NASA’s New Horizons probe will focus more on the most distant space object ever explored by the spacecraft,media New Atlas reported. The ancient Kuiper Belt object, known as Arrokoth, lies in the distance of Pluto and is surrounded by a circle of icy objects that form the Kuiper Belt. Now, scientists have mastered the latest observations from this distant world, greatly improving their understanding of how planetary bodies form.
Last January, New Horizons flew over Arrokoth, 3,500 kilometers (2,200 miles) above its surface, and collected detailed images and data about its composition. The painting depicts a smooth, flat world consisting of two connected leaf-shaped structures in their original state, which bodes well for studying how the structures of planets called “asteroids” were combined billions of years ago.
“Arrokoth is the most distant and primitive object ever explored by a spacecraft, so we know it will have a unique story,” said lead researcher Alan Stern of the Southwest Research Institute in Boulder, Colorado. It teaches us how asteroids are formed, and we believe the results mark a significant advance in understanding the overall asteroid and planetary formation. “
Scientists have been using New Horizons fly-sweeping data to develop ideas about how Arrokoth formed, and in three newly published papers this week, they present what they believe to be relatively complete descriptions. The team believes that long ago, its two leaf-like structures were separate objects that began to slowly orbit each other and then gradually merged over a long period of time.
Scientists suspect it was driven by the collapse of solid particles in the original solar nebula, driven by gravity. This theory adds extra weight because arrokoth’s surface has a uniform color and flat composition, suggesting that it is slowly and slowly formed by “local” matter gathered in the solar nebula. This runs counter to the competitive theory of planetary formation, called the slow accumulation of interstellar dust, in which distant particles from different regions of the nebula are crushed together at high speed.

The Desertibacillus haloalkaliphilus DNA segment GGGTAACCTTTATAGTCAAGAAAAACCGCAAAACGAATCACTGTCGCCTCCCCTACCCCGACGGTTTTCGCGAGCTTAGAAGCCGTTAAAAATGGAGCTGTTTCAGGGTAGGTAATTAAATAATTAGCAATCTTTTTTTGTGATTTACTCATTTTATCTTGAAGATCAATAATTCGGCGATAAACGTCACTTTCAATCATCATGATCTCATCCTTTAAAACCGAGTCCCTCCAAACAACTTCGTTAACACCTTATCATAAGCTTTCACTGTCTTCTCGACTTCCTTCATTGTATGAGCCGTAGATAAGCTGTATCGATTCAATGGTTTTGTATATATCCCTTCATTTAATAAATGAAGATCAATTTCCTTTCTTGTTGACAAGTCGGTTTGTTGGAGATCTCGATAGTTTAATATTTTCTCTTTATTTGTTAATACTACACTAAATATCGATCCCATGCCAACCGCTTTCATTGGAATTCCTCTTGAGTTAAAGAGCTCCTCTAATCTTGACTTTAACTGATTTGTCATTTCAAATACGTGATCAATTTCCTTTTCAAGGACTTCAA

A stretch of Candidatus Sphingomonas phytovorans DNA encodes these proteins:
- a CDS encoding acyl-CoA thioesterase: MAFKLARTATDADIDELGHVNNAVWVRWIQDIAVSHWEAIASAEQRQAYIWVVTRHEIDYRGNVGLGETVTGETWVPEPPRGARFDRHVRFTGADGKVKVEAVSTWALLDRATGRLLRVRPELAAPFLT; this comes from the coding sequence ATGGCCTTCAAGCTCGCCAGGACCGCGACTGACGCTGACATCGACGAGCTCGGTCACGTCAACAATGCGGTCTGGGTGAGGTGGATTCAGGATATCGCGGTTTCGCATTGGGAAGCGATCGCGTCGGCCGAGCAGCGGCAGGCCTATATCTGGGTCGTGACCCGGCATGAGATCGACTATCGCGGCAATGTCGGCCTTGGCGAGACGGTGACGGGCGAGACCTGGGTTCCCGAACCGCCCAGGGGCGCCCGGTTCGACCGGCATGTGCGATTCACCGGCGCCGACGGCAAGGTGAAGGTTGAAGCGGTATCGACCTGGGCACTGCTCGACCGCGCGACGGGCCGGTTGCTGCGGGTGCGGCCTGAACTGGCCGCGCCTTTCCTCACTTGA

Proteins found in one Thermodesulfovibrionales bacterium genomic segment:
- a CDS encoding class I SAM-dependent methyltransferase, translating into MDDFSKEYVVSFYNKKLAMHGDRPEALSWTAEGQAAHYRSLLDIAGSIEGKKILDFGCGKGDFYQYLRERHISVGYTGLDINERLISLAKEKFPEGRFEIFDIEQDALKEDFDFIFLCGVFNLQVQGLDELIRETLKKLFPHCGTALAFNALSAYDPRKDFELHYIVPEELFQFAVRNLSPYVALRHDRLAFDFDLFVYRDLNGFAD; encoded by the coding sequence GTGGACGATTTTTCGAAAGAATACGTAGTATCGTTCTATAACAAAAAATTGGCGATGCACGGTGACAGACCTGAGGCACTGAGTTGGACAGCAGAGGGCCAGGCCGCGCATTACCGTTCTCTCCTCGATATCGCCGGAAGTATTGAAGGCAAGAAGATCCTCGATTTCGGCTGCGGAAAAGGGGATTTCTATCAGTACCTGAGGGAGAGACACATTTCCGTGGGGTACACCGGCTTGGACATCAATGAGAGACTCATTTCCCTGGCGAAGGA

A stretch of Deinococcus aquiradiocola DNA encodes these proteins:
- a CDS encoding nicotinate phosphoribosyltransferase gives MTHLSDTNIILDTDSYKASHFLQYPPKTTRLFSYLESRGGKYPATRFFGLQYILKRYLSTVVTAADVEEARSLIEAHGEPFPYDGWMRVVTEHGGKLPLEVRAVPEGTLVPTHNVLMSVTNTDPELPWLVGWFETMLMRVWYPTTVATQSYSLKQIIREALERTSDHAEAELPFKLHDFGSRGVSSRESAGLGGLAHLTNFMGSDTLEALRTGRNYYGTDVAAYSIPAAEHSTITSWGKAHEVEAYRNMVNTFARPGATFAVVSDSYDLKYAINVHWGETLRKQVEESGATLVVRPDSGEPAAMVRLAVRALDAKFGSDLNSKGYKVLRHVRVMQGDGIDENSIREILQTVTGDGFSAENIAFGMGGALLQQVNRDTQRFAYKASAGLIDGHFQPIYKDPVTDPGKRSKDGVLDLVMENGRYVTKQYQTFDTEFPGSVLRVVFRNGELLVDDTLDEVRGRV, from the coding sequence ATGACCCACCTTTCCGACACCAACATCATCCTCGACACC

“Just as fossils tell us about the evolution of species on Earth, asteroids tell us how planets form in space,” said study co-author William McKinnon of Washington University in St. Louis. Arrokoth doesn’t look like that, not because it’s formed by violent collisions, but more because of a complex ‘dance’, in which its constituent objects slowly orbit before they gather at each other. “
Scientists say the latest paper on Arrokoth is based on 10 times as much data as last year’s paper, “but almost excludes” theories of how to form celestial bodies and other planetary bodies that extend therely. At the same time, New Horizons continued to pass through the Kuiper Belt at a speed of nearly 31,300 mph (50400 km/h). Over the next few months, the team will use telescopes on Earth to begin searching for other Kuiper Belt objects that New Horizons can conduct close-range passes with fuel permitting.